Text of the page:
Dr. Nancy Sinkoff describes the circumstances behind the French essay on pg. xiv of her 1996 dissertation Tradition and Transition: Mendel Lefin of Satanow and the Beginnings of the Jewish Englightenment in Eastern Europe, 1749-1826:
Written for the National Education Commission of the last autonomous Polish parliament, it outlined the creation of a state-appointed rabbinate, the obligatory study of Polish in Jewish schools and proposed the occupational restructuring, or "productivization," of the Jewish community of Poland.
Sinkoff writes further (pg. 73) that Lefin explained later, in an unpublished manuscript, that his pamphlet was written as a response to Hugo Kołłątaj's order (and the NEC's agreement) that all Jewish men should shave their beards. A translation of this order that Sinkoff quotes is "All the Jews living or domiciled in the States of the Republic, with no exception, must shave off their beards and stop wearing the Jewish dress; they should dress as the Christians in the States of the Republic do." While agreeing in principle for the need for reform, Lefin's belief was that non-Jewish would-be reformers of the Jews could not be successful because no matter their good intentions, they do not really know what is good for the Jews. In the essay he quoted Montesquieu's condemnation of Czar Peter I's order forcing Muscovites to shorten their beards and clothing (to modernize them). Lefin believed the analogy was obvious; such an order was despotic.
Lefin intended to not only remain anonymous, but also that the identity of the author as a Jew should not be apparent. For this reason he also wrote in the most 'objective' manner possible, even quoting from antisemites like Voltaire, with the hopeful result that the Polish Parliament would not realize that the essay they were debating was written by a Jew. In the manuscript referred to above, he writes that he adopted this method based on a Talmudic story in Meilah 17a:
Interestingly, as the essay was published anonymously, for the reason outlined above, one wonders how it is that the identity of the author was already known in 1792, when the review (translated into English from a German paper) appeared.שפעם אחת גזרה המלכות גזרה שלא ישמרו את השבת ושלא ימולו את בניהם ושיבעלו את נדות הלך רבי ראובן בן איסטרובלי וסיפר קומי והלך וישב עמהם אמר להם מי שיש לו אויב יעני או יעשיר אמרו לו יעני אמר להם אם כן לא יעשו מלאכה בשבת כדי שיענו אמרו טבית אמר ליבטל ובטלוה חזר ואמר להם מי שיש לו אויב יכחיש או יבריא אמרו לו יכחיש אמר להם אם כן ימולו בניהם לשמונה ימים ויכחישו אמרו טבית אמר ובטלוה חזר ואמר להם מי שיש לו אויב ירבה או יתמעט אמרו לו יתמעט אם כן לא יבעלו נדות אמרו טבית אמר ובטלוה הכירו בו שהוא יהודי החזירום אמרו מי ילך ויבטל הגזרות וגו'יFor the Government had once issued a decree that [Jews] might not keep the Sabbath, circumcise their children, and that they should have intercourse with menstruant women. Thereupon R. Reuben son of Istroboli cut his hair in the Roman fashion, and went and sat among them. He said to them: If a man has an enemy, what does he wish him, to be poor or rich? They said: That he be poor. He said to them: If so, let them do no work on the Sabbath so that they grow poor. They said: ‘He speaketh rightly’, let this decree be annulled. It was indeed annulled. Then he continued: If one has an enemy, what does he wish him, to be weak or healthy? They answered: Weak. He said to them: Then let their children be circumcised at the age of eight days and they will be weak. They said: ‘He speaketh rightly’, and it was annulled. Finally he said to them: If one has an enemy, what does he wish him, to multiply or to decrease? They said to him: That he decreases. If so, let them have no intercourse with menstruant women. They said: ‘He speaketh rightly’, and it was annulled. Later they came to know that he was a Jew, and [the decrees] were re instituted. [The Jews] then conferred as to who should go [to Rome] to work for the annulment of the decrees. . .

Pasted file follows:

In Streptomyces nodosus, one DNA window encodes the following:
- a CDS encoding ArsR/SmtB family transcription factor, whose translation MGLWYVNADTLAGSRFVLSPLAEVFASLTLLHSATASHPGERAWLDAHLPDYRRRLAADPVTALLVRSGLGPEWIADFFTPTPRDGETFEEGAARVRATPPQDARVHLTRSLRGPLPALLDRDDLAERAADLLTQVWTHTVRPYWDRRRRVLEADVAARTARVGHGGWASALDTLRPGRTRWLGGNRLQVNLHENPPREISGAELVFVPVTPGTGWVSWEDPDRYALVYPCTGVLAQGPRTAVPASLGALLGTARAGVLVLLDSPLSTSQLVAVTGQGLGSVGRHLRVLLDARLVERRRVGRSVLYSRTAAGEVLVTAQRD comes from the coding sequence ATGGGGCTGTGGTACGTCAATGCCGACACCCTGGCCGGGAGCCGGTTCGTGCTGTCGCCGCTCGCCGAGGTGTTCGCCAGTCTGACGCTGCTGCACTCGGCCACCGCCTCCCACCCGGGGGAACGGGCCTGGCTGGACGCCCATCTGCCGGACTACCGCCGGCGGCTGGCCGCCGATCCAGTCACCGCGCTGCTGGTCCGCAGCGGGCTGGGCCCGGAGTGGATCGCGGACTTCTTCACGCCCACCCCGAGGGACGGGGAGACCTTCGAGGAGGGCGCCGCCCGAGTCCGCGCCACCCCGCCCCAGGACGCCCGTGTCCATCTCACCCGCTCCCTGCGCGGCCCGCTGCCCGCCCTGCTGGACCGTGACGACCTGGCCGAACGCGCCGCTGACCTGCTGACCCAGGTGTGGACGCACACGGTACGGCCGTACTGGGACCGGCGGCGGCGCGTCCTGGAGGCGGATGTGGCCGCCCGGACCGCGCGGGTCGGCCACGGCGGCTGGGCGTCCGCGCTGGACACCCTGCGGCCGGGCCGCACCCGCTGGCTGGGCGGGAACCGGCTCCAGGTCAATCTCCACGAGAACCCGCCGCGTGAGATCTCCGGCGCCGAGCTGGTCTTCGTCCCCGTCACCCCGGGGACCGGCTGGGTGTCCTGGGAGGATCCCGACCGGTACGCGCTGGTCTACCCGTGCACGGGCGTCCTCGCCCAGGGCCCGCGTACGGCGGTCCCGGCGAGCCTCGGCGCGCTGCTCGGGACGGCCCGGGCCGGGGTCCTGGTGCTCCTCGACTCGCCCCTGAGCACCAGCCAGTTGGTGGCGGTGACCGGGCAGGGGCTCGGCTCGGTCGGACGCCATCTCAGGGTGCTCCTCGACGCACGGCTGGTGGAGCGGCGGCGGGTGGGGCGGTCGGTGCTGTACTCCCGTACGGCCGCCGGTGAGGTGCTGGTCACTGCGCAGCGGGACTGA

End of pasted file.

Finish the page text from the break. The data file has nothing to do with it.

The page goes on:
Since his pamphlet is sharply critical of Chassidism (and it's interesting to see even a small blurb about it in English in the 18th century, as we see above) I thought it might be worthwhile to post some 18th century drawings of Polish Jews and non-Jews, in light of the oft-repeated contention that 19th century Chassidic dress (and by extension contemporary) is actually the form of dress worn by the Polish nobility two or three hundred years ago. Keeping in mind that this is only partial evidence so it can't settle the case either way, you be the judge:
Polish Jewish woman, 1766:
Polish Jewish man, 1768:
The king of Poland, 1700:
A Polish merchant:
A Polish noblewoman:
These images were taken from a four-volume work called A collection of the dresses of different nations, antient and modern (London, 1757-72). The artists were French, the work originally written in that language.
Pages from the 1844 edition of חשבון הנפש: